After a year and a half of pandemic, you’ve probably had to adapt your evacuation drill planning. Some companies have even stopped conducting drills altogether. But now, the time has come to review how best to comply with regulations while avoiding workplace outbreaks.
Our emergency measure specialist team recommends the following three approaches:
1. Conduct a standard evacuation drill
That’s right. It’s now possible to conduct a standard evacuation drill! Consider this option if you have a small two-storey commercial building or a small industrial site. This type of drill may also be a suitable solution for a high-rise building with a low occupancy rate.
We recommend consulting a professional before preparing a standard evacuation drill. Also, it’s advisable to focus on the following practices in the current context:
- Inform participants of the date and time of the drill so that they know to keep a procedure mask close to hand. Then, if some people aren’t comfortable participating, they can make an informed decision and leave the building early or telework on that day.
- Before the drill, make sure everyone knows they’ll need to wear a mask and maintain physical distance throughout the drill, both in the stairwells and at the assembly point.
2. Conduct a tabletop drill
The tabletop drill is accessible to all workplaces and is a simple way to practice all stakeholders’ tasks without a great deal of preparation.
The idea is to develop a small scenario from the emergency measures in place in the building and to have the emergency responders practice, minute by minute, how such a situation would unfold. These exercises can be carried out by video conference or around a meeting table.
3. Conduct a mock drill
The mock drill falls midway between a tabletop drill and an evacuation drill and involves preparing one or more scenarios to practice building emergency measures.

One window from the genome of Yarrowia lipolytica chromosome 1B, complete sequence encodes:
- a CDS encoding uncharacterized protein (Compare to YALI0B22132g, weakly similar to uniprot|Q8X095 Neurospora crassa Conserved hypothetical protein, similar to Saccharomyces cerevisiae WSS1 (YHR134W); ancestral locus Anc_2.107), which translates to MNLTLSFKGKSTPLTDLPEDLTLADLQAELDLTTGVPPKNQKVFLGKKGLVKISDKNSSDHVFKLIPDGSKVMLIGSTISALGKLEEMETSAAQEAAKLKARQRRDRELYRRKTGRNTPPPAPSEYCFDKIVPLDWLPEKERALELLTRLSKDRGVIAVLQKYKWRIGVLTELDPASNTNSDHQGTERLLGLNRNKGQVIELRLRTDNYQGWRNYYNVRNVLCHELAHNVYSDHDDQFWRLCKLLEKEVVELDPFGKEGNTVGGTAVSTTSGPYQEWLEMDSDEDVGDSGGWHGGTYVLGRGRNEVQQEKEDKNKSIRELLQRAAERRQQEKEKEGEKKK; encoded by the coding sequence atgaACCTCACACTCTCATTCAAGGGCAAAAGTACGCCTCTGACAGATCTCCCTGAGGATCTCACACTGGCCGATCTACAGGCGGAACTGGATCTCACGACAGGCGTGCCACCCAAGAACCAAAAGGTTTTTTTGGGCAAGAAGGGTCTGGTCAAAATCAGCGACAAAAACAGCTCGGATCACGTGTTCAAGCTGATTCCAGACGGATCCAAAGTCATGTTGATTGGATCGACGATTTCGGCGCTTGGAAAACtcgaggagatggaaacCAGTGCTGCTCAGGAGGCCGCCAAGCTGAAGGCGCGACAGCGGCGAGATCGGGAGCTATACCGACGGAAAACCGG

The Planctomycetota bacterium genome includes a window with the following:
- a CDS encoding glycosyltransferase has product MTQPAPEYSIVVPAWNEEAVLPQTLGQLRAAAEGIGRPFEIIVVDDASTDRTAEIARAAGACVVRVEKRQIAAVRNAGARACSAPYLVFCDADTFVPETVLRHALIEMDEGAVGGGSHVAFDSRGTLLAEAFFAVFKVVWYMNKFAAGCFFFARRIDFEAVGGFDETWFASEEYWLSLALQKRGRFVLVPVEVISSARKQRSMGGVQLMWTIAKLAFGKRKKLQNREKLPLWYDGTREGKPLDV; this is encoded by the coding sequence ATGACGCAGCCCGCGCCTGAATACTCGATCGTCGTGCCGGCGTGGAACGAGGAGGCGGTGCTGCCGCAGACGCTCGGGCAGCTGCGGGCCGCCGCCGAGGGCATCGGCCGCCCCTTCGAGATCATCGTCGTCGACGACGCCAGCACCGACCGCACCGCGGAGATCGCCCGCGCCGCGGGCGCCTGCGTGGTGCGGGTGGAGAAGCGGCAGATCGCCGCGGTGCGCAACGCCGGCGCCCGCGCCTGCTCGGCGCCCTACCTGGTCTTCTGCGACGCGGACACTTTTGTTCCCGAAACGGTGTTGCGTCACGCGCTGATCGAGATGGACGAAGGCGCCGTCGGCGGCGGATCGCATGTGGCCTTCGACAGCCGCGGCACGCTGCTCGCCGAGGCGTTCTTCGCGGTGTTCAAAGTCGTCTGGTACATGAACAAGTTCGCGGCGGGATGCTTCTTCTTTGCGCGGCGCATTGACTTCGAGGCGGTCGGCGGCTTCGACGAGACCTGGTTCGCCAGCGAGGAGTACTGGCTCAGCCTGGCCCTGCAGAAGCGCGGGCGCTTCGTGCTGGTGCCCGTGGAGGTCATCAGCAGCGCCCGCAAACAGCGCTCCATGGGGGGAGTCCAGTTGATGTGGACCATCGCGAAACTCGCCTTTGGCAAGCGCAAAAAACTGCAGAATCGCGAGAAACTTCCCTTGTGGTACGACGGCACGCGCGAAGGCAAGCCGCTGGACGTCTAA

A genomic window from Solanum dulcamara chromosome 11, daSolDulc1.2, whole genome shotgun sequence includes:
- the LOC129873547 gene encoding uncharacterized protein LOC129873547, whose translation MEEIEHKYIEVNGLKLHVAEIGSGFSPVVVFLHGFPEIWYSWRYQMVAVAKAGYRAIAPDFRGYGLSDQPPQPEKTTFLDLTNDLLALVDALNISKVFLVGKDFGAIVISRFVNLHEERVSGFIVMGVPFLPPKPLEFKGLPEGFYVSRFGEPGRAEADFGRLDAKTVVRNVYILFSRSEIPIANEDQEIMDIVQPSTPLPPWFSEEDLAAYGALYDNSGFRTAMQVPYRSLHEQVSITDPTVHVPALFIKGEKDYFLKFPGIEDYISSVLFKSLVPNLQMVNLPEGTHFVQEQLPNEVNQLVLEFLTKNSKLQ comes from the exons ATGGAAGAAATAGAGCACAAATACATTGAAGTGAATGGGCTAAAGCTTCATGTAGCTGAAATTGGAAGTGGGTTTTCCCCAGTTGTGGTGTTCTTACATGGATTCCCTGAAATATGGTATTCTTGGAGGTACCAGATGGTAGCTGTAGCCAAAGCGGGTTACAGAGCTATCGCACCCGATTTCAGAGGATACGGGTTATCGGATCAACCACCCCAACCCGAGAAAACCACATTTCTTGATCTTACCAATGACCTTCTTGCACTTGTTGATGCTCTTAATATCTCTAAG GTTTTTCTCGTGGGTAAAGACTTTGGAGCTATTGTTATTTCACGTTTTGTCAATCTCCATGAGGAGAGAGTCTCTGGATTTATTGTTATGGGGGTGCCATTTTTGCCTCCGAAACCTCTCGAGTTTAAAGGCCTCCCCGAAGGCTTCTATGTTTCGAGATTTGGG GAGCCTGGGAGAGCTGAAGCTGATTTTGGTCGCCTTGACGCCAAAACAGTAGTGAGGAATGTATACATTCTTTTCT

Stakeholders will need to take concrete action, including communicating by radio, looking for information in the Fire Safety Plan, go to the site where the fire was detected if required, etc.
This type of drill provides stakeholders with hands-on experience to practice their tasks and makes it easier to assimilate required procedures.
Keep the following in mind no matter the type of drill you choose
- In pandemic times, you must be comfortable with the drill’s risk of spreading COVID-19 to take responsibility if such an outbreak occurs, as is the case for any other activity conducted on your premises. If you aren’t comfortable with your first choice, choose another option.
- Seek professional advice to assess your situation. You should proceed on a case-by-case basis. You’ll get customized support based on the approach you choose, and you’ll feel less pressure and stress.
- Write an evacuation report following your drill to perform the appropriate follow-ups and also prove to the various private and public authorities that you have conducted an annual or biannual regulatory drill, depending on the occupation of your building.
For more information on our rates and how to prepare drills, click here to book an appointment with our Director, Security and Emergency Measures.